Risk Factors and Gum Disease
The main cause of periodontal (gum) disease is the bacterial plaque that forms on your teeth, but other factors can affect the health of your gums. These can make you more susceptible to getting the disease, or may make any existing disease worse.
One of the most important elements in the successful treatment of periodontal disease is the control of these risk factors
Tobacco use is linked with many serious illnesses such as cancer, lung disease and heart disease, as well as numerous other health problems. Studies have shown that tobacco use may be one of the most significant risk factors in the development and progression of periodontal disease.
Research has indicated that some people may be genetically susceptible to gum disease. Even with very effective oral care habits, these people may be more likely to develop periodontal disease. Identifying these people with a genetic test before they even show signs of the disease and getting them into early treatment may help them keep their teeth for a lifetime.
Stress is linked to many serious conditions such as hypertension (high blood pressure), cancer, and numerous other health problems. Stress also is a risk factor for periodontal disease. Research demonstrates that stress can make it more difficult for the body to fight off infection, including periodontal diseases.
Some drugs, such as oral contraceptives, anti-depressants, and certain heart medicines, can affect your oral health. Just as you notify your pharmacist and other health care providers of all medicines you are taking and any changes in your overall health, you should also inform us, as your dental care providers.
Clenching or grinding your teeth can place very high forces on the supporting tissues of the teeth and could speed up the rate at which these periodontal tissues are destroyed.
Other systemic diseases that interfere with the body’s inflammatory system may worsen the condition of the gums. These include cardiovascular disease, diabetes, and rheumatoid arthritis.
Foods containing high sugar and starches act to promote the growth of bacteria which can be a perfect foundation upon which gum disease can thrive.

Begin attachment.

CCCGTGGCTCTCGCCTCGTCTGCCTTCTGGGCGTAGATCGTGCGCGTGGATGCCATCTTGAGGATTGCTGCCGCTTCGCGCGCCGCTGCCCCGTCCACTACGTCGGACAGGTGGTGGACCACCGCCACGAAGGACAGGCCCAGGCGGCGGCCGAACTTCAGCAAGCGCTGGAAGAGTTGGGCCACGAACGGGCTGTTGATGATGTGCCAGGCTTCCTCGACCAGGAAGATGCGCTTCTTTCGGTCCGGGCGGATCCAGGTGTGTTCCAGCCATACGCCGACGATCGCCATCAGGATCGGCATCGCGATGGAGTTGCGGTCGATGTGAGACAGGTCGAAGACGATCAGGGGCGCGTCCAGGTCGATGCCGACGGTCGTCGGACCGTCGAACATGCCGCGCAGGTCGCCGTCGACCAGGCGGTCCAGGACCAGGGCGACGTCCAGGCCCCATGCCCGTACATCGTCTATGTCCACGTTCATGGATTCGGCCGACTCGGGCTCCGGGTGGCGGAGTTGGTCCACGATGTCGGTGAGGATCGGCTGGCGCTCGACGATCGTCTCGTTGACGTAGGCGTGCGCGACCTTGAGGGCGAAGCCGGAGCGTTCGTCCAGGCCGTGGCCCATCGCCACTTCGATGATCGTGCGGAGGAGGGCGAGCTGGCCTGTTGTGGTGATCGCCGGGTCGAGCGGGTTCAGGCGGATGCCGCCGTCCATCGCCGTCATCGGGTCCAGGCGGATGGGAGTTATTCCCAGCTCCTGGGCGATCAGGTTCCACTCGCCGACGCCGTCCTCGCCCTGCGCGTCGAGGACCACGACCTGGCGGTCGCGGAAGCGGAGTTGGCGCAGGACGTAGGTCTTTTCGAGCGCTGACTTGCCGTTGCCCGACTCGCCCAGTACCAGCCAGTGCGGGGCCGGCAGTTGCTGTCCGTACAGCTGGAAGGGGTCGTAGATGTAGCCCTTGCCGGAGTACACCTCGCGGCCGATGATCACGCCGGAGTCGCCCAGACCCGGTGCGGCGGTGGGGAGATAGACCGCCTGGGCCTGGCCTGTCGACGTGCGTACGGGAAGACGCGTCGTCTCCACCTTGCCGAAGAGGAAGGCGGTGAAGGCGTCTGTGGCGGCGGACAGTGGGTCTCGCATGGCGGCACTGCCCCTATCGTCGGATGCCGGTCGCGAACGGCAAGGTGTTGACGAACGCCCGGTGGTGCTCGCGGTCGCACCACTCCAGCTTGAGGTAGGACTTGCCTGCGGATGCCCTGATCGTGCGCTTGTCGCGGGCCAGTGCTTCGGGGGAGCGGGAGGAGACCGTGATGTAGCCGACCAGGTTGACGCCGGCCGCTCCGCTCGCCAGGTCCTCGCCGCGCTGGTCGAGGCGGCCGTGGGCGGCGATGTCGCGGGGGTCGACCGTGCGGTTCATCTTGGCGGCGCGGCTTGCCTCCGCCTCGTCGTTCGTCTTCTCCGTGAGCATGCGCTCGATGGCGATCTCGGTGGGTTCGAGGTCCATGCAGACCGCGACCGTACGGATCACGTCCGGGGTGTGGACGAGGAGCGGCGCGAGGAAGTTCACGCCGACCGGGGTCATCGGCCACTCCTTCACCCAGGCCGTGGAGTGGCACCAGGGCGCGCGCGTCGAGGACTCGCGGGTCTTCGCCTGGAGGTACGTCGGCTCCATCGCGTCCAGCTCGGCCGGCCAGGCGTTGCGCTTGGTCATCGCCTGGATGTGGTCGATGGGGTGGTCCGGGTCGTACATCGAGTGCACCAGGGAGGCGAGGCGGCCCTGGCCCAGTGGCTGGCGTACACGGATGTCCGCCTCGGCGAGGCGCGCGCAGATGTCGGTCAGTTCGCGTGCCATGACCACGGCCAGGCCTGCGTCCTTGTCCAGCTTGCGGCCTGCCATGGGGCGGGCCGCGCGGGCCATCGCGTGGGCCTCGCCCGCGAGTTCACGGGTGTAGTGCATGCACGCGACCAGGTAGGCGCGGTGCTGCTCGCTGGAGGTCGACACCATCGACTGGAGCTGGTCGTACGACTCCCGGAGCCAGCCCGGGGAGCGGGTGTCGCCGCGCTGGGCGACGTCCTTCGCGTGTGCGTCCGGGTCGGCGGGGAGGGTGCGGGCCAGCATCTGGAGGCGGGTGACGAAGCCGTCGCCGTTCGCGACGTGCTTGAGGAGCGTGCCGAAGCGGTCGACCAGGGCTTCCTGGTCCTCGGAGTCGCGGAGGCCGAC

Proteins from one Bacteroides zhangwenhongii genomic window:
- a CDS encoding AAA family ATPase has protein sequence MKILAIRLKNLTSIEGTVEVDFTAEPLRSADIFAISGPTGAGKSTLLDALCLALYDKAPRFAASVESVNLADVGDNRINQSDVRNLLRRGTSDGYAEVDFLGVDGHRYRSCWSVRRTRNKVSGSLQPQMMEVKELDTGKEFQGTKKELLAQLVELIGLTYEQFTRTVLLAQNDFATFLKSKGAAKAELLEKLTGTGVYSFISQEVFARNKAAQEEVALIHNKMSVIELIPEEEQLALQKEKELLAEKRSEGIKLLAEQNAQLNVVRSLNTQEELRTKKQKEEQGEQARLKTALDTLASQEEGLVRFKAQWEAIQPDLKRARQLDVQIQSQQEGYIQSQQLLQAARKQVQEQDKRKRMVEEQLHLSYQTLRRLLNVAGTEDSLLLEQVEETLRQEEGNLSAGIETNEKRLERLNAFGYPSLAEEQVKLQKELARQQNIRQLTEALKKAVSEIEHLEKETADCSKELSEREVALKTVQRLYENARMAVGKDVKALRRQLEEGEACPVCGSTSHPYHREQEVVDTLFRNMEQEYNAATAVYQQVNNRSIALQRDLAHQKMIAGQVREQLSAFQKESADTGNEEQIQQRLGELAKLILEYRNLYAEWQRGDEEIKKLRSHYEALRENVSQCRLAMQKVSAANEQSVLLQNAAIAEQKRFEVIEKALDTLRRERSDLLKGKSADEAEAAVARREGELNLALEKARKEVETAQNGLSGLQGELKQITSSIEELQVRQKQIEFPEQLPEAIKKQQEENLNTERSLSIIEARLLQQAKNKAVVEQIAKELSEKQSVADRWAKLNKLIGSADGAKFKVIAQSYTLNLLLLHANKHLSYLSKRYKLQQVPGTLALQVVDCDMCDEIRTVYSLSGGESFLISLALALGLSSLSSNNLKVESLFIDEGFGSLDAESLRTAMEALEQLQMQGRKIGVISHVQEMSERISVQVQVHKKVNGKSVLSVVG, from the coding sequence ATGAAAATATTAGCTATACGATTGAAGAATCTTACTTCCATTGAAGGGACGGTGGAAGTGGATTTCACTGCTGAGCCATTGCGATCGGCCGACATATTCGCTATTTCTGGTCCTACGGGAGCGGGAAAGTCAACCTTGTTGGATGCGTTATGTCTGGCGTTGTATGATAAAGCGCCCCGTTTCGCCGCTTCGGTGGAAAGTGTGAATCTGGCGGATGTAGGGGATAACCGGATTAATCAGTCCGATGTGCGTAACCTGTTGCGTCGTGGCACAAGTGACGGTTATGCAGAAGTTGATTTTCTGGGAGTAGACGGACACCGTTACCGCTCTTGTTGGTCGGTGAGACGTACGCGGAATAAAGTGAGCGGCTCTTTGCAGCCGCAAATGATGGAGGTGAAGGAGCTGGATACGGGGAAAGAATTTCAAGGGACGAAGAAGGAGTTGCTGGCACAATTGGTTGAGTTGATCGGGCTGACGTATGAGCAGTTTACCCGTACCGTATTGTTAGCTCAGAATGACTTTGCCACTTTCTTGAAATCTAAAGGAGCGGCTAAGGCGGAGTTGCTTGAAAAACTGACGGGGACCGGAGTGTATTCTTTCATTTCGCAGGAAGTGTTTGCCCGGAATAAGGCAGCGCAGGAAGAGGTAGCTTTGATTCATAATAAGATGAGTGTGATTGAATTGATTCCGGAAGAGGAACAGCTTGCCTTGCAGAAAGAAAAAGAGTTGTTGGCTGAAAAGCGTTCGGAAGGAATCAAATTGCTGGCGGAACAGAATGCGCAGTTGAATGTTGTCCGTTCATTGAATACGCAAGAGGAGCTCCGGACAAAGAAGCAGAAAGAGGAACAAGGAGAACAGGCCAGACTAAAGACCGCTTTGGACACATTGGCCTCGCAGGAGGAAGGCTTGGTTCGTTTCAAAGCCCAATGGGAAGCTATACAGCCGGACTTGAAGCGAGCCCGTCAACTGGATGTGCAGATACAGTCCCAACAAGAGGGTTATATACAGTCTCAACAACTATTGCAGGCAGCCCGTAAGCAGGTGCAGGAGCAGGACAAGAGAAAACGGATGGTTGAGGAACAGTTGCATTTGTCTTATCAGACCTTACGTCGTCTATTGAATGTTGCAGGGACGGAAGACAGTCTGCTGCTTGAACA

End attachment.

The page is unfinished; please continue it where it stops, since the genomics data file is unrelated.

A poor diet with low nutrient intake makes the immune system sluggish and less able to fight off infections such as gum disease when they attack.
Vitamins and minerals provide the body with the building blocks to build and renew bones, muscles, blood and tissue. Low vitamin and mineral intake means that the gum tissue and bones will not be as strong as they could be, therefore more susceptible to disease.
The increased exposure to the sugars and acids within an alcoholic drink contributes to plaque formation. Furthermore, people who over-use alcohol, just like sufferers of stress, are less likely to pay close attention to their dental hygiene; increasing the plaque build-up further.
With alcohol, however, there is another aggravating factor, in addition to the build-up of plaque. Alcohol dehydrates the body, and this dehydration affects saliva production in the mouth. When saliva production drops, bacteria on your teeth are not washed away in the normal fashion. This means that plaque formation is speeded-up, increasing the risk of damage to the mouth.
More periodontal disease is seen in older people – 86% of the UK population over the age of 65yrs have some gum disease. The good news, however, is that age in itself is not thought to be a risk factor (although that’s actually rather difficult to prove, as testing would require a scientific study with people who got younger or who didn’t age, to compare to those who did age!)
It does seem that as we get older, our lifetime exposure to other risk factors increases and this is why more periodontal disease is seen in older age-groups.